Here's how the New Orleans Pelicans came away with the most improbable of losses

The New Orleans Pelicans should have walked out of Saturday night’s contest against the Phoenix Suns with a victory.

New Orleans had the ball, up three, with 7.7 seconds to go. It was as close to a slam dunk as you can get in the NBA.

Inpredictable, a site that calculates NBA win probabilities in games, had the Pelicans with a 99.1 percent chance of coming away with a victory after securing the rebound and calling a timeout with seven seconds to play.

But that timeout was the last New Orleans had, and it ended up being important.

When the wild overtime period was finished, the Pelicans were stunned as the Suns left town with an improbable 138-136 victory.

Elfrid Payton was inbounding the ball near the Pelicans bench. The Suns did a great job of blocking his vision and Payton attempted to a call a timeout.

Pelicans coach Alvin Gentry sprinted over to stop Payton from calling the timeout – and avoid a technical foul – but officials stepped in and ruled New Orleans had picked up a five-second count, turning the ball over to Phoenix.

In the final seconds of overtime with the Pelicans up by three, Phoenix Suns head coach Igor Kokoskov calls for a 5-second violation that gives the Suns the ball as New Orleans Pelicans head coach Alvin Gentry tries to prevent it during the game between the Phoenix Suns and New Orleans Pelicans at the Smoothie King Center on Saturday, March 16, 2019. (Photo by Michael DeMocker, NOLA.com | The Times-Picayune)
In the final seconds of overtime with the Pelicans up by three, Phoenix Suns head coach Igor Kokoskov calls for a 5-second violation that gives the Suns the ball as New Orleans Pelicans head coach Alvin Gentry tries to prevent it during the game between the Phoenix Suns and New Orleans Pelicans at the Smoothie King Center on Saturday, March 16, 2019. (Photo by Michael DeMocker, NOLA.com | The Times-Picayune)

On the first inbounds play, New Orleans quickly fouled Devin Booker with 6.5 seconds remaining, using up the team’s final foul.

The Pelicans’ bench tried to signal for the team to use another foul so Phoenix would just shoot two free throws and preserve New Orleans’ lead, but the message didn’t get across.

Josh Jackson ended up getting a clean look at a deep 3-pointer and hit it with 1.1 seconds remaining to tie the game up – presumably to send it to another overtime.

But Gentry signaled for a timeout – just seconds after he told Payton not to call a timeout – and the Pelicans were assessed a technical foul. Booker hit the technical free throw to put Phoenix up one and then Josh Jackson added another to give Phoenix the win.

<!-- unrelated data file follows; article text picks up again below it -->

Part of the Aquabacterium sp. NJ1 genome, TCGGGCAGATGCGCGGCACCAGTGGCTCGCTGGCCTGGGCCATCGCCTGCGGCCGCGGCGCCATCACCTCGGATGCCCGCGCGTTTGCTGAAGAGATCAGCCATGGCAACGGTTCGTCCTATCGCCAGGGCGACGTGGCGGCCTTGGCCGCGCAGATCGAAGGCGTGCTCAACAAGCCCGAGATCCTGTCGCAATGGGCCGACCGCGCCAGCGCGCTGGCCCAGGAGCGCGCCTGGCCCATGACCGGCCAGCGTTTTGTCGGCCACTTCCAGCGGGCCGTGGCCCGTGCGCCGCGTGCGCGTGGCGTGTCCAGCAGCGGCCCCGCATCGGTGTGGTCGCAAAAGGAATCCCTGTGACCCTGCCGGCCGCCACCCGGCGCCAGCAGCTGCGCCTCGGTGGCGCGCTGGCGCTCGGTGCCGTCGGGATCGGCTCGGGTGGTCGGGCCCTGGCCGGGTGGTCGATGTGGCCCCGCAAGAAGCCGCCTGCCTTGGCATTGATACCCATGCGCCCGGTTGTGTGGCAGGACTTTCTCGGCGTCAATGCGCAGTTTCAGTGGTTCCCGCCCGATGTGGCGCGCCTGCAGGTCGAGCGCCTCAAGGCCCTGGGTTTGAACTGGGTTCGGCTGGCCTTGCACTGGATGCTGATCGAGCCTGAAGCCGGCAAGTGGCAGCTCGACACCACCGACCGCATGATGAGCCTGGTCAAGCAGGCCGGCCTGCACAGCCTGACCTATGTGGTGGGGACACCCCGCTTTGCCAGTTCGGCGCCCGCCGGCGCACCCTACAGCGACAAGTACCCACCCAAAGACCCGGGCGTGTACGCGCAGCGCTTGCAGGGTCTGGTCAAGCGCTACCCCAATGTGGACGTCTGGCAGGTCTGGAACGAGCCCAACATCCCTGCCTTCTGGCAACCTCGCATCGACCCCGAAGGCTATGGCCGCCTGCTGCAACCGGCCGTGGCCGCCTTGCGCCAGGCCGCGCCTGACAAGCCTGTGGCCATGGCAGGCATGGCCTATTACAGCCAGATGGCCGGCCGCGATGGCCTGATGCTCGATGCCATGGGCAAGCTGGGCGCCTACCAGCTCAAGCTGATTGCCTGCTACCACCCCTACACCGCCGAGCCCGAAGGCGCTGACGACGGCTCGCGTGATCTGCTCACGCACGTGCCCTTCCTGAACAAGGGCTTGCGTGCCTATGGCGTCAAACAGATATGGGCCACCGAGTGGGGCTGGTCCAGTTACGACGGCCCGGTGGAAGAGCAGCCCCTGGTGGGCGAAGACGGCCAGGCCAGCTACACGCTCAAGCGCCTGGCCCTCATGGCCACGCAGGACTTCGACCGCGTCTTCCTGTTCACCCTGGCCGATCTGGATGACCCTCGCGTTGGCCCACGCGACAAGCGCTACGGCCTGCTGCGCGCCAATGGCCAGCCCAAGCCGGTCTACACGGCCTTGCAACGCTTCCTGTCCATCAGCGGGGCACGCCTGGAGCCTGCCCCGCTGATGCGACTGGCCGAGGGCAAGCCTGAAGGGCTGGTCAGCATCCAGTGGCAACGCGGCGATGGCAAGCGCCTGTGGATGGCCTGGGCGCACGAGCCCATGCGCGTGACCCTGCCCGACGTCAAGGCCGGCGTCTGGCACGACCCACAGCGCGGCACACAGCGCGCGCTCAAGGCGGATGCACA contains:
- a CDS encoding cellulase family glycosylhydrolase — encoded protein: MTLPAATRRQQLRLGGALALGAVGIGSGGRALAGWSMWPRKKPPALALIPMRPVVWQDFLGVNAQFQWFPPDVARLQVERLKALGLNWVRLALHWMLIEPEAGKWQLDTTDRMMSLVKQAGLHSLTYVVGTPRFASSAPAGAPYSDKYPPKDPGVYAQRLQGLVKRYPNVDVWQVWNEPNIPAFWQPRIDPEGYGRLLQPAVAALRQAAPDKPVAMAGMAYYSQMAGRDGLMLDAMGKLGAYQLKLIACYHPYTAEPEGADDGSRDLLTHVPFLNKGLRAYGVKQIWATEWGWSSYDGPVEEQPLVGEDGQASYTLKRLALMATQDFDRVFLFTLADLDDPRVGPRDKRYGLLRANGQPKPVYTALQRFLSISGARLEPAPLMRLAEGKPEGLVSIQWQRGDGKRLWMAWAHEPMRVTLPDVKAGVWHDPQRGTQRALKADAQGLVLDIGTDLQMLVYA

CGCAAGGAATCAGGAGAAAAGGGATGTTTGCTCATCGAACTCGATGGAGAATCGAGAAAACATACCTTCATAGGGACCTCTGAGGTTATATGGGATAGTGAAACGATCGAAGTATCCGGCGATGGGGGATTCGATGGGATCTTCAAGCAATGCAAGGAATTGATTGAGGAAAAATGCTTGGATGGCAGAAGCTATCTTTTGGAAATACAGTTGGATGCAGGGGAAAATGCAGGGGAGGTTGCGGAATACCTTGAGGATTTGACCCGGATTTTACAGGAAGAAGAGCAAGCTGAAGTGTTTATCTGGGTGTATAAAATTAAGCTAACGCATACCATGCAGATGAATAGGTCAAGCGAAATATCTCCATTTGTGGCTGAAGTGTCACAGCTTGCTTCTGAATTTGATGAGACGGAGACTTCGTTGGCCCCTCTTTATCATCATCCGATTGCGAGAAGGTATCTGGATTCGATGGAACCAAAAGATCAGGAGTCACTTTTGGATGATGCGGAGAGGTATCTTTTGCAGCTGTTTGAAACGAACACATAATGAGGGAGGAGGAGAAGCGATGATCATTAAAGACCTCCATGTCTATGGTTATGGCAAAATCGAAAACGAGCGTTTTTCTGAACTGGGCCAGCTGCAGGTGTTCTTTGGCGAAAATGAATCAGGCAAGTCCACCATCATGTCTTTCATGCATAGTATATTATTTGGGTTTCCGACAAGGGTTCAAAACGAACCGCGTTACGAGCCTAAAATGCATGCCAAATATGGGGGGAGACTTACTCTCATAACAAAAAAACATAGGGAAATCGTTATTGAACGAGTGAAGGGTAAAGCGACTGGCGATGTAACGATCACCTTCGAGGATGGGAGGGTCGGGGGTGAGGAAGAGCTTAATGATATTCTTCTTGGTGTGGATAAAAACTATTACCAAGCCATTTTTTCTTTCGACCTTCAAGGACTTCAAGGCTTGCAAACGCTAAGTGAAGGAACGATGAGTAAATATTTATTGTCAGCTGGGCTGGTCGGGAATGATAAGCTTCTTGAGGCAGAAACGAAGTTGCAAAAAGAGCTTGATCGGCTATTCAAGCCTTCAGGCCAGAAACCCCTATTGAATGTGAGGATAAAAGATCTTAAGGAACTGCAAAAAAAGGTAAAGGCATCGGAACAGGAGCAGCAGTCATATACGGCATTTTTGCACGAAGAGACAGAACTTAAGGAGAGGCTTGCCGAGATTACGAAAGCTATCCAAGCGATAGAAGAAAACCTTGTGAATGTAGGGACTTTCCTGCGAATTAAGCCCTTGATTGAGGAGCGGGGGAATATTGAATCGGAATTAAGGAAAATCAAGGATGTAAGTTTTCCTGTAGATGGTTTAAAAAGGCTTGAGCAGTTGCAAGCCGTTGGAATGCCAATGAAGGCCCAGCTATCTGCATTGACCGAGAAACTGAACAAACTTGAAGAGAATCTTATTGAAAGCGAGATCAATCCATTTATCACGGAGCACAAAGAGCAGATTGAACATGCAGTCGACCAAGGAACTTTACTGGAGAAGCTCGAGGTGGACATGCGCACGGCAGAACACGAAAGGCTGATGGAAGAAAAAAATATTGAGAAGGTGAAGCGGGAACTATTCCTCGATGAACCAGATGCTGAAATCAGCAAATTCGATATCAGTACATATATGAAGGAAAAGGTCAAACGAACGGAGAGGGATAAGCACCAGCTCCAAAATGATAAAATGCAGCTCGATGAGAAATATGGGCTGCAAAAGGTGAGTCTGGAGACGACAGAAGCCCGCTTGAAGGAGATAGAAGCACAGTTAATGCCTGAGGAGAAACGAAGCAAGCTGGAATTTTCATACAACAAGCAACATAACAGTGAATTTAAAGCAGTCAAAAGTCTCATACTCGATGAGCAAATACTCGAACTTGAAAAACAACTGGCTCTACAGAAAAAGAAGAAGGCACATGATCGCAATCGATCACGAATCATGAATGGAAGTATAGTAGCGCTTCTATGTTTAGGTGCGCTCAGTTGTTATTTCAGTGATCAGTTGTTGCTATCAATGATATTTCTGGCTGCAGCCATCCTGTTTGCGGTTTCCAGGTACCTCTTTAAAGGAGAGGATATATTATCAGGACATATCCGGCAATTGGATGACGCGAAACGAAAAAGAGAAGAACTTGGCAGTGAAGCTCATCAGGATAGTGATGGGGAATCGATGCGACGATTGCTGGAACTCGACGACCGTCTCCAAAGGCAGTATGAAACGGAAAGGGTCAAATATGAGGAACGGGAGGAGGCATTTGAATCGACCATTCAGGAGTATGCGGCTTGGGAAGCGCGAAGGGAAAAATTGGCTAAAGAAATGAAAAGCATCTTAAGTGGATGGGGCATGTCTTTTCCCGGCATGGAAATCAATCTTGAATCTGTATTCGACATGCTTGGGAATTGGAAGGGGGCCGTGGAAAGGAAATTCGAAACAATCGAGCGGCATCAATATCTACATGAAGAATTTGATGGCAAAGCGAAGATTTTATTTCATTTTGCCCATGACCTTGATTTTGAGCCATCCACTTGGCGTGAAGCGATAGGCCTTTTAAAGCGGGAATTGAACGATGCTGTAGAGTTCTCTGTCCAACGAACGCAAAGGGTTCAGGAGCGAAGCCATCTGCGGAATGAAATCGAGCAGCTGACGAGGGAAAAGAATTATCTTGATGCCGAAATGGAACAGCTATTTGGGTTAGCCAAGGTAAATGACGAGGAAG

So, what happened? In his post-game press conference, Gentry took full blame for the late gaffe.

“Oh, I called it,” Gentry said. “That was my mistake. That was on me. I called the timeout, we didn’t have a timeout, and that’s where the technical came from. I thought we had one left. They said we had one left. We didn’t have one left. That was all on me. I’ll take the hit for that one.”

On the previous inbounds play, Payton sheepishly admitted that he didn’t know the timeout situation as he was preparing to throw the ball in.

“I was thinking about calling timeout,” Payton said. “I didn’t know for sure, which is terrible to say, but I didn’t know if we had a timeout left. It’s the truth. I didn’t know if we had a timeout left. The five seconds came before the timeout, though.

“I was informed after that that I didn’t have any timeouts. Everybody was well aware, especially after that play, that we didn’t have any more timeouts.”

Pelicans forward Julius Randle said everything in the final seconds – the timeout situation, not fouling when the bench was yelling to foul – came down to a “miscommunication.”

“Everybody was a little bit confused on the situation so we all just got to do better at knowing time, score, fouls, no fouls, timeouts, no timeouts, because I think it was a little confusion for that,” Randle said.

“It’s not on one person or, you know, anybody. I think it’s us as a collective, as a team. We were all a little bit confused on, you know, what we were doing and we all have to communicate a little bit better.”

It was a stunning loss for New Orleans, a season-high tying sixth in a row. It also erased what was an otherwise stellar night for the Pelicans offensively.

Payton finished with his fourth consecutive triple-double as he had 16 points, a career-high tying 16 assists and 13 rebounds.

He became the eighth player in NBA history to have at least four triple-doubles in a row joining Russell Westbrook, Michael Jordan, James Harden, Magic Johnson, Wilt Chamberlain, Oscar Robertson and Maurice Stokes.

But after the game, Payton wasn’t particularly stoked about the achievement.

“It’s kind of cool, but you can’t really enjoy it,” Payton said as all four triple-doubles have come in a loss.

New Orleans also finished with 34 assists – tied for the second most the team has had in a loss this season. The Pelicans had nine players finish in double figures as well with Randle leading the way with 21 points.

It’s tough but the great thing about this game is you have another one in two days,” Payton said. “Can’t dwell on it. Have to learn from it and get ready to lace them up.”